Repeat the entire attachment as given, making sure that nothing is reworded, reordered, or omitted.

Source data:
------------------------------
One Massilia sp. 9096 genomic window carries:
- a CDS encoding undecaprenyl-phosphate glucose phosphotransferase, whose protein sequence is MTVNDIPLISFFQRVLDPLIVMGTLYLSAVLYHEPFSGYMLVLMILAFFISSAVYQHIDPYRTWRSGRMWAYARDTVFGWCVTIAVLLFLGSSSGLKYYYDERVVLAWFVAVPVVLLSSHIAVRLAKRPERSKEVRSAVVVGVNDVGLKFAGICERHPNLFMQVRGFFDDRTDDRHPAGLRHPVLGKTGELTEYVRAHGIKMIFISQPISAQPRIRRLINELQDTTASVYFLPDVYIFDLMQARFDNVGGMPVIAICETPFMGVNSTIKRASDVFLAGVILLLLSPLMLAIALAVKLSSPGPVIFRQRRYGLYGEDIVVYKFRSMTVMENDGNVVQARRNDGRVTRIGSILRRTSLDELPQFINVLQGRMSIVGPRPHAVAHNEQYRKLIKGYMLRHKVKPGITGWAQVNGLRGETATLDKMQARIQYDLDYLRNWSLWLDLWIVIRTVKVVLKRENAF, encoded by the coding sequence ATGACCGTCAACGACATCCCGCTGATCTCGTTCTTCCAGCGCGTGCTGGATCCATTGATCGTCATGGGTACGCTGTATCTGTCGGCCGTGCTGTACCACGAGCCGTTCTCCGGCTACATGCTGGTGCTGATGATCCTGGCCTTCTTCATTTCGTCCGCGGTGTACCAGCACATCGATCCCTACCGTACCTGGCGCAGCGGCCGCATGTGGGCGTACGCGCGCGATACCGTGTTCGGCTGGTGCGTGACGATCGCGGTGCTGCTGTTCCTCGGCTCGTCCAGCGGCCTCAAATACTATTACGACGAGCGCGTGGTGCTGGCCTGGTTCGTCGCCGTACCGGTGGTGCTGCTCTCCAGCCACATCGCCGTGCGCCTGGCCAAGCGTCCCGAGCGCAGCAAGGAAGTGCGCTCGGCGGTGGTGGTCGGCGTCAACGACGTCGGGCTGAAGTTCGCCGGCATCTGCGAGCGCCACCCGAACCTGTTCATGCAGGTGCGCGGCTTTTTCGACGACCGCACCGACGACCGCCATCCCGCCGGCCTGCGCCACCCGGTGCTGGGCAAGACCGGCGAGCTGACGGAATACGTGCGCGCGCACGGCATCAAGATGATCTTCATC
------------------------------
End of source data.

One Massilia sp. 9096 genomic window carries:
- a CDS encoding undecaprenyl-phosphate glucose phosphotransferase, whose protein sequence is MTVNDIPLISFFQRVLDPLIVMGTLYLSAVLYHEPFSGYMLVLMILAFFISSAVYQHIDPYRTWRSGRMWAYARDTVFGWCVTIAVLLFLGSSSGLKYYYDERVVLAWFVAVPVVLLSSHIAVRLAKRPERSKEVRSAVVVGVNDVGLKFAGICERHPNLFMQVRGFFDDRTDDRHPAGLRHPVLGKTGELTEYVRAHGIKMIFISQPISAQPRIRRLINELQDTTASVYFLPDVYIFDLMQARFDNVGGMPVIAICETPFMGVNSTIKRASDVFLAGVILLLLSPLMLAIALAVKLSSPGPVIFRQRRYGLYGEDIVVYKFRSMTVMENDGNVVQARRNDGRVTRIGSILRRTSLDELPQFINVLQGRMSIVGPRPHAVAHNEQYRKLIKGYMLRHKVKPGITGWAQVNGLRGETATLDKMQARIQYDLDYLRNWSLWLDLWIVIRTVKVVLKRENAF, encoded by the coding sequence ATGACCGTCAACGACATCCCGCTGATCTCGTTCTTCCAGCGCGTGCTGGATCCATTGATCGTCATGGGTACGCTGTATCTGTCGGCCGTGCTGTACCACGAGCCGTTCTCCGGCTACATGCTGGTGCTGATGATCCTGGCCTTCTTCATTTCGTCCGCGGTGTACCAGCACATCGATCCCTACCGTACCTGGCGCAGCGGCCGCATGTGGGCGTACGCGCGCGATACCGTGTTCGGCTGGTGCGTGACGATCGCGGTGCTGCTGTTCCTCGGCTCGTCCAGCGGCCTCAAATACTATTACGACGAGCGCGTGGTGCTGGCCTGGTTCGTCGCCGTACCGGTGGTGCTGCTCTCCAGCCACATCGCCGTGCGCCTGGCCAAGCGTCCCGAGCGCAGCAAGGAAGTGCGCTCGGCGGTGGTGGTCGGCGTCAACGACGTCGGGCTGAAGTTCGCCGGCATCTGCGAGCGCCACCCGAACCTGTTCATGCAGGTGCGCGGCTTTTTCGACGACCGCACCGACGACCGCCATCCCGCCGGCCTGCGCCACCCGGTGCTGGGCAAGACCGGCGAGCTGACGGAATACGTGCGCGCGCACGGCATCAAGATGATCTTCATC